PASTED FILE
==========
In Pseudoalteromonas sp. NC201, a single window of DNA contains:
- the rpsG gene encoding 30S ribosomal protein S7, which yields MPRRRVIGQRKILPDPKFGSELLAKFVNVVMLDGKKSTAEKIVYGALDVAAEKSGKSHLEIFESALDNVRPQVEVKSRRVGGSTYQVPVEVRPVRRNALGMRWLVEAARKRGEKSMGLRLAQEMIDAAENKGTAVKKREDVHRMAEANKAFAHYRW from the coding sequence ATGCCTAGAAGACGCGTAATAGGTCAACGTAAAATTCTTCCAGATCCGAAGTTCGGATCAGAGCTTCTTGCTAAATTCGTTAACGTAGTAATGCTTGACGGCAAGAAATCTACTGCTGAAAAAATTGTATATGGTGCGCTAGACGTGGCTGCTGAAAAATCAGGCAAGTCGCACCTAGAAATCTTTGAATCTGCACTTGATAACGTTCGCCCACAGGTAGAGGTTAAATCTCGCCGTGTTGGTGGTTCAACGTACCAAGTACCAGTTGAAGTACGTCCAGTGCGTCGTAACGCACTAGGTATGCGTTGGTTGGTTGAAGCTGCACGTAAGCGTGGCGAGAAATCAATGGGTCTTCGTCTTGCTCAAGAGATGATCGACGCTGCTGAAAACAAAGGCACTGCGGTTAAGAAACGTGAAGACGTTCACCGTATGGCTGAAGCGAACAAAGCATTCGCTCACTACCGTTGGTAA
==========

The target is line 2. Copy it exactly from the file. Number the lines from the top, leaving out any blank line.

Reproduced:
- the rpsG gene encoding 30S ribosomal protein S7, which yields MPRRRVIGQRKILPDPKFGSELLAKFVNVVMLDGKKSTAEKIVYGALDVAAEKSGKSHLEIFESALDNVRPQVEVKSRRVGGSTYQVPVEVRPVRRNALGMRWLVEAARKRGEKSMGLRLAQEMIDAAENKGTAVKKREDVHRMAEANKAFAHYRW from the coding sequence ATGCCTAGAAGACGCGTAATAGGTCAACGTAAAATTCTTCCAGATCCGAAGTTCGGATCAGAGCTTCTTGCTAAATTCGTTAACGTAGTAATGCTTGACGGCAAGAAATCTACTGCTGAAAAAATTGTATATGGTGCGCTAGACGTGGCTGCTGAAAAATCAGGCAAGTCGCACCTAGAAATCTTTGAATCTGCACTTGATAACGTTCGCCCACAGGTAGAGGTTAAATCTCGCCGTGTTGGTGGTTCAACGTACCAAGTACCAGTTGAAGTACGTCCAGTGCGTCGTAACGCACTAGGTATGCGTTGGTTGGTTGAAGCTGCACGTAAGCGTGGCGAGAAATCAATGGGTCTTCGTCTTGCTCAAGAGATGATCGACGCTGCTGAAAACAAAGGCACTGCGGTTAAGAAACGTGAAGACGTTCACCGTATGGCTGAAGCGAACAAAGCATTCGCTCACTACCGTTGGTAA